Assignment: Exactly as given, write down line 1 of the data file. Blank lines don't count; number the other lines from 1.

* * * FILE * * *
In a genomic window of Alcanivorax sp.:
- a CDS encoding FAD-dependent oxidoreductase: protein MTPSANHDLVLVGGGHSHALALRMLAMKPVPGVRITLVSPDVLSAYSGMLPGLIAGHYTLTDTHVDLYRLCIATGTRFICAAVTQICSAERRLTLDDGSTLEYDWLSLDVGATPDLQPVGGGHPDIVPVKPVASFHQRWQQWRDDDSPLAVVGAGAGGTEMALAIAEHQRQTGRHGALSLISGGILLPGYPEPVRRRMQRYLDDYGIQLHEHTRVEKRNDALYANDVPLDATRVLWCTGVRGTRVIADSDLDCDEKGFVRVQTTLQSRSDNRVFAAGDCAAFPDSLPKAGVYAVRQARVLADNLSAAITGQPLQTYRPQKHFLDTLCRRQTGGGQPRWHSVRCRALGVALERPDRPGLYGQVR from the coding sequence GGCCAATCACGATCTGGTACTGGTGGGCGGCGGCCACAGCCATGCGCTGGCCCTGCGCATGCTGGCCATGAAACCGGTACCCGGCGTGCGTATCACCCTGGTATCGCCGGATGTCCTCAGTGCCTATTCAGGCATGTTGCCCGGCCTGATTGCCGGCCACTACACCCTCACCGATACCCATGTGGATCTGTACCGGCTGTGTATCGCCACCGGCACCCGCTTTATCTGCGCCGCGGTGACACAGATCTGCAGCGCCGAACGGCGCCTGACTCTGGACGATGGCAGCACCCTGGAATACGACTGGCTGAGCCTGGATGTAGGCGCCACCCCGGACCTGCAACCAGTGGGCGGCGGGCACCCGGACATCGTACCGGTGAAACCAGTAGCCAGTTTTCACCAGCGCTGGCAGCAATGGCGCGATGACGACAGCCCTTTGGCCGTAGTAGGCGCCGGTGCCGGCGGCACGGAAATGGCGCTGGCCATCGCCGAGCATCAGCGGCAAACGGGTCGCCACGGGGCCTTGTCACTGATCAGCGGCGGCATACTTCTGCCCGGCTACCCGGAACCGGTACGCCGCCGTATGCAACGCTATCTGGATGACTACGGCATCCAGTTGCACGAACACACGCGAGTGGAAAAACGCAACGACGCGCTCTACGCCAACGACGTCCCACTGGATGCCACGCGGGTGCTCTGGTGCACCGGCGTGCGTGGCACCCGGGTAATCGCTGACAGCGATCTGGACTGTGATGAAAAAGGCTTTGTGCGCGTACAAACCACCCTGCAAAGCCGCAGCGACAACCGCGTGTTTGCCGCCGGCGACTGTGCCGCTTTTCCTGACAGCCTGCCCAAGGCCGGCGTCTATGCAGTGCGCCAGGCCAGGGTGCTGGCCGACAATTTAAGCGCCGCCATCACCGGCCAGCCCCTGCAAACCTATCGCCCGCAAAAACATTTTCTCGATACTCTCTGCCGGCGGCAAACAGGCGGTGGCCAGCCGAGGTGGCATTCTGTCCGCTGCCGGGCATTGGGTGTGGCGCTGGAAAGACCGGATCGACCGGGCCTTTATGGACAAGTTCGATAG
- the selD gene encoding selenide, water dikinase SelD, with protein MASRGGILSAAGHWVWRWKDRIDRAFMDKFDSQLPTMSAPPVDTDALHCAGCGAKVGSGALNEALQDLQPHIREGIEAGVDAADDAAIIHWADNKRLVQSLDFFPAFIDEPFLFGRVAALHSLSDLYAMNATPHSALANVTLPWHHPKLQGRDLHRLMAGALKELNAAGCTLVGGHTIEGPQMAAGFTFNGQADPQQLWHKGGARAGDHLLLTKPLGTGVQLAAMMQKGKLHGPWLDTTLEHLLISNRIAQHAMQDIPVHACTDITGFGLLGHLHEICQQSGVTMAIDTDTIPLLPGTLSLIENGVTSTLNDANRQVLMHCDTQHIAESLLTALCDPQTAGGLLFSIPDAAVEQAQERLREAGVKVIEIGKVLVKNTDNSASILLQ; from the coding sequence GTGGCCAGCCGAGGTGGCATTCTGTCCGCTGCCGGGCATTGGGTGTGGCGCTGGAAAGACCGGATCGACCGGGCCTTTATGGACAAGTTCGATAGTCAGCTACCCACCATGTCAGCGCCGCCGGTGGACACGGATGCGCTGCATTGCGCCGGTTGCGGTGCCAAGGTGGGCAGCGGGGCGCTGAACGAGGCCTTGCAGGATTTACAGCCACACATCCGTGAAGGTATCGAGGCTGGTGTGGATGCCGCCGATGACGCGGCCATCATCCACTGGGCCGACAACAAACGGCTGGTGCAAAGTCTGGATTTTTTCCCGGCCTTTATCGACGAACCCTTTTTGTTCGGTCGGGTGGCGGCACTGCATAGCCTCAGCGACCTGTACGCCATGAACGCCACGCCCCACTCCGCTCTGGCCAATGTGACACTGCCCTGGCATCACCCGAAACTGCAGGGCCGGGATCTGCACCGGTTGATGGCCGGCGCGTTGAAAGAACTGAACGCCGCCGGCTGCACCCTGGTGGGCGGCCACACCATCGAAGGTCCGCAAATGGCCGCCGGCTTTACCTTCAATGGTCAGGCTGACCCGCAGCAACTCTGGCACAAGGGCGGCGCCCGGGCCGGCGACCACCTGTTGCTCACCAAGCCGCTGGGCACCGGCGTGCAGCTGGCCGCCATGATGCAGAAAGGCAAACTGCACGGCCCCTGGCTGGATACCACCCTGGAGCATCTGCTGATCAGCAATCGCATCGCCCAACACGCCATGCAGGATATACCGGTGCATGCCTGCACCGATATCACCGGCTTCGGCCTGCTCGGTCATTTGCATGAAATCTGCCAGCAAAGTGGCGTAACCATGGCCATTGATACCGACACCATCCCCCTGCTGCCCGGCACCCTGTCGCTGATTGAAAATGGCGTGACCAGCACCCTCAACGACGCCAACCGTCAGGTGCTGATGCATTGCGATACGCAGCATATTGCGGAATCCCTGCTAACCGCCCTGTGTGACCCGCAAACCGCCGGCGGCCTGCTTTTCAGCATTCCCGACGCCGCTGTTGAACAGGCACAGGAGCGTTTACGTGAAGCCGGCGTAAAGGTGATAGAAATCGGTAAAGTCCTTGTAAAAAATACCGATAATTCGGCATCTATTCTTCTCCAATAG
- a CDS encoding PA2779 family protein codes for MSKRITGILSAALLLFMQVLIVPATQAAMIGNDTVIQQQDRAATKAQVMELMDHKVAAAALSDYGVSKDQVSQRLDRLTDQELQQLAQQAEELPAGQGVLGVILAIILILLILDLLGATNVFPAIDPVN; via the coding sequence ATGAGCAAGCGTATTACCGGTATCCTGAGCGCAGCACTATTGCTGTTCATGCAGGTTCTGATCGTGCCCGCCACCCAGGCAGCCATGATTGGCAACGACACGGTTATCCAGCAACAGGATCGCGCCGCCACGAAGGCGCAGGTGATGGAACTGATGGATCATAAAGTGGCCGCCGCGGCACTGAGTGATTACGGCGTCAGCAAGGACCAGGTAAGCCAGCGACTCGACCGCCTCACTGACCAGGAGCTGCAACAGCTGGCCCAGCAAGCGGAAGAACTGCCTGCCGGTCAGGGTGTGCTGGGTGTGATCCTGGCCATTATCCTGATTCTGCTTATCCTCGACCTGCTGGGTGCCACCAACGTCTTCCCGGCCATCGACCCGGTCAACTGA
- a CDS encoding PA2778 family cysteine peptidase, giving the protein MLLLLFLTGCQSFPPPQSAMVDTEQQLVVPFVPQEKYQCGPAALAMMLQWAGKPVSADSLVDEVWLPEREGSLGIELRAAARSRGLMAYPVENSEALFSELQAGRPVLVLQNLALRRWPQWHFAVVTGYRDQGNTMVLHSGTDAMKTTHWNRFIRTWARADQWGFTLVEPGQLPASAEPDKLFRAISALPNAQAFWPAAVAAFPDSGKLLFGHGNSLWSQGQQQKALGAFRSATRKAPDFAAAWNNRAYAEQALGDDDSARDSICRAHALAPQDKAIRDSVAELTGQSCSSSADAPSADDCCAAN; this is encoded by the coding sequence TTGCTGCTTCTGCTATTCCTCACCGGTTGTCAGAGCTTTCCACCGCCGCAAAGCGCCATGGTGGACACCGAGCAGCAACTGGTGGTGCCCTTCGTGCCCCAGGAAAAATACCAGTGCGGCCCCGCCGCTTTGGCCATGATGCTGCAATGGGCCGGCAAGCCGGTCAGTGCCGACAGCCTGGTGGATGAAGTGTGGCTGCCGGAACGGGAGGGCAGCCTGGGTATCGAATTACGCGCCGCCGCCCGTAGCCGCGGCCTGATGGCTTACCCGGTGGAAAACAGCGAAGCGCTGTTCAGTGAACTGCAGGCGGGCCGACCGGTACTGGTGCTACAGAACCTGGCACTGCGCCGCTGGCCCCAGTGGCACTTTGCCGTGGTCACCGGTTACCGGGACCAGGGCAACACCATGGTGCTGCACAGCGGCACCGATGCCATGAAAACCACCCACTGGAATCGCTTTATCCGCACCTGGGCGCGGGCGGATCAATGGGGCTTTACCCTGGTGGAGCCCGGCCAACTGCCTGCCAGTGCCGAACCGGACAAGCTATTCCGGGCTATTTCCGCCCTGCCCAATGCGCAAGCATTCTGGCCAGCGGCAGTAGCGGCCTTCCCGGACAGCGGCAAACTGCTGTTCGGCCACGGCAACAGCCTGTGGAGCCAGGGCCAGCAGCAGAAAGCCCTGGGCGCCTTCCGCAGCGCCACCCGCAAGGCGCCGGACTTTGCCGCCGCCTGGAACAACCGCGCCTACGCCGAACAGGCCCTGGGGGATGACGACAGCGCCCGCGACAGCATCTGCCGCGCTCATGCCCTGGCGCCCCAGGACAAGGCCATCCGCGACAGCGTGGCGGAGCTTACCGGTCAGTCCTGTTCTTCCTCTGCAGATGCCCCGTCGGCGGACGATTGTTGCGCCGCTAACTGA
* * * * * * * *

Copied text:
In a genomic window of Alcanivorax sp.: